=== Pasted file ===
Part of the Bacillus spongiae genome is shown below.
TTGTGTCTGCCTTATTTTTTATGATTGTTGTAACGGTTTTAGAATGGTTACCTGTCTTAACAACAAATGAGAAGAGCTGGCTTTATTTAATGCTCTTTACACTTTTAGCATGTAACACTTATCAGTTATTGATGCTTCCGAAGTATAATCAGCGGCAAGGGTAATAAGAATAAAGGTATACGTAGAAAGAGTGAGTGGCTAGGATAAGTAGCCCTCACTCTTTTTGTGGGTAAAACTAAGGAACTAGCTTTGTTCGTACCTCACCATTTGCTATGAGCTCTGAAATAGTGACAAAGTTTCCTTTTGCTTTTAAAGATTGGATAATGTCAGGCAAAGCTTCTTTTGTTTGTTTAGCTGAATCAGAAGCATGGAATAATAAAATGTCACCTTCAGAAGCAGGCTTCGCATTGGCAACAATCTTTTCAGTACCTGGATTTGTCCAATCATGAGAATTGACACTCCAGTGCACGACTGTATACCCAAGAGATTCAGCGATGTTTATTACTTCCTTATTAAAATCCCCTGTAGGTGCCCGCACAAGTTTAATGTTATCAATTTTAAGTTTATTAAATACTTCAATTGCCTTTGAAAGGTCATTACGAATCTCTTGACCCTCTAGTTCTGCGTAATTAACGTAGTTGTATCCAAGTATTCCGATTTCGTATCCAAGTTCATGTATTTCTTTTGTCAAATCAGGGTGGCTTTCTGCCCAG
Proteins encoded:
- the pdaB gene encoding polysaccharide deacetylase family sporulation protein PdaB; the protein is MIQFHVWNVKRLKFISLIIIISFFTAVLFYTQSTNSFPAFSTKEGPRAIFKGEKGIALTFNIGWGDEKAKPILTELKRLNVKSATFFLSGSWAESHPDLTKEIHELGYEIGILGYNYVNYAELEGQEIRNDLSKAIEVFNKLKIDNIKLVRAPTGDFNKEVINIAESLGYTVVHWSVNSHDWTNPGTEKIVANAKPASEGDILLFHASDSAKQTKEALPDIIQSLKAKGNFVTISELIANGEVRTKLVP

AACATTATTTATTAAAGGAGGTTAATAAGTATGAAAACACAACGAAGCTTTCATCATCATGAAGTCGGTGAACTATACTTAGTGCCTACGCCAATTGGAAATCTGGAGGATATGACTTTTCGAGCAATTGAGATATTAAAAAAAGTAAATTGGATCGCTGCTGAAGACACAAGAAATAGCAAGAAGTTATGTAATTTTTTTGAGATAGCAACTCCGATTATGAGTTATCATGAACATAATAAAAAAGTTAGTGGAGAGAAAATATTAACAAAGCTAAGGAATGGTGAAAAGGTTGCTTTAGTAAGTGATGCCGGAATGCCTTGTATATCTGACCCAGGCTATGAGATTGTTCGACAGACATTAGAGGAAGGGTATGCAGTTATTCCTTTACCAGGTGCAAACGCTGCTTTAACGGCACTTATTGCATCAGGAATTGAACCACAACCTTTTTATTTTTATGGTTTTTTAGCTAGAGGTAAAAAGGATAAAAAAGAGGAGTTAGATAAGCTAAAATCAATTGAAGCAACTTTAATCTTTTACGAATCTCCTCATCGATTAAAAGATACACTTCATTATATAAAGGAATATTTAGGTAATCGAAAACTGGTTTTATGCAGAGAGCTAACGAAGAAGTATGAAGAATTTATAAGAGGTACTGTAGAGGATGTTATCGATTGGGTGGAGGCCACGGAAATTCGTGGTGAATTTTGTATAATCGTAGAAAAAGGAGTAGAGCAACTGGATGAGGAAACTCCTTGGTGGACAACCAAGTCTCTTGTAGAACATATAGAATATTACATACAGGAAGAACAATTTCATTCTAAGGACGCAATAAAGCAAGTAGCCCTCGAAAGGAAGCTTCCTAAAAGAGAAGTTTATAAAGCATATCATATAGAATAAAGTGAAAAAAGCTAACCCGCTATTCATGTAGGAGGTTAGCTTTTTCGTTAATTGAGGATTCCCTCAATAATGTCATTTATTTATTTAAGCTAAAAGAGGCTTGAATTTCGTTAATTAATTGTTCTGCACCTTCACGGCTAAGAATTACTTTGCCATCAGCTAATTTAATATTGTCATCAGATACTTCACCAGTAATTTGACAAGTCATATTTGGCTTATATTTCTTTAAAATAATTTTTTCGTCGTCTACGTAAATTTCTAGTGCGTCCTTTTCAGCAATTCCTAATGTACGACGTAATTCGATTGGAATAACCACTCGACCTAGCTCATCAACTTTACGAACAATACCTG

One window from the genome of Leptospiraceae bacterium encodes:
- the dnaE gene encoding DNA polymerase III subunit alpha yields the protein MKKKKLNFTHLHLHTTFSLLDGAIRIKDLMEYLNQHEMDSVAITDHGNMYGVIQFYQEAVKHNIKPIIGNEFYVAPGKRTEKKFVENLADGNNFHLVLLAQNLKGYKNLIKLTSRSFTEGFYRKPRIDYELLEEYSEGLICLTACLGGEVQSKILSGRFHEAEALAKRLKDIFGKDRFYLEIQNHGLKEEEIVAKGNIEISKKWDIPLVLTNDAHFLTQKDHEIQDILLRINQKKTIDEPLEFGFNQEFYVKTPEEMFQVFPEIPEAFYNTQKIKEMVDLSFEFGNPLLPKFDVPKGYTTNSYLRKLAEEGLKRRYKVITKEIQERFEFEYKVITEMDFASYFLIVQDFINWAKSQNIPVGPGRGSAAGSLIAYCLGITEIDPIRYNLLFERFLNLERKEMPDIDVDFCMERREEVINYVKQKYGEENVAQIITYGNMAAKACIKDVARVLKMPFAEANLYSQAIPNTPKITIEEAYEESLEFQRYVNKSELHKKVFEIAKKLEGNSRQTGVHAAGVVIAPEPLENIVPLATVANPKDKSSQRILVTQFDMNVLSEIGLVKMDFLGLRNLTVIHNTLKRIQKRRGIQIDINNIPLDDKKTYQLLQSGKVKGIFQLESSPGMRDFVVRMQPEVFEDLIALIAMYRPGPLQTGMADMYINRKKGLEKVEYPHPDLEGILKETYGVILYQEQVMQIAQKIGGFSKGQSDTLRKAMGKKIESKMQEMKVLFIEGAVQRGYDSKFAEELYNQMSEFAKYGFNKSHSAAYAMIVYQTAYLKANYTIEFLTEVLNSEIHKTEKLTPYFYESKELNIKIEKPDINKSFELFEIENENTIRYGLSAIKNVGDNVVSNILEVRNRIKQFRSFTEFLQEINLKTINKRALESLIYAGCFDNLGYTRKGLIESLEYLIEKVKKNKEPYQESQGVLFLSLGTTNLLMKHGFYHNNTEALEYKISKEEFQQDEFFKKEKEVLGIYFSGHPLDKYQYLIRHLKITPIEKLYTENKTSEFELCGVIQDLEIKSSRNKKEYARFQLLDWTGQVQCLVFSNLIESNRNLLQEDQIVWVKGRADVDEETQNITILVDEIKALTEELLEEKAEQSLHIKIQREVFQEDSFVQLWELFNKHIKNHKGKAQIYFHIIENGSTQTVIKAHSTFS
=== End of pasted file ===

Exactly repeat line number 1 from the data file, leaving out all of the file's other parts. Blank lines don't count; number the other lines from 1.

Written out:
Part of the Bacillus spongiae genome is shown below.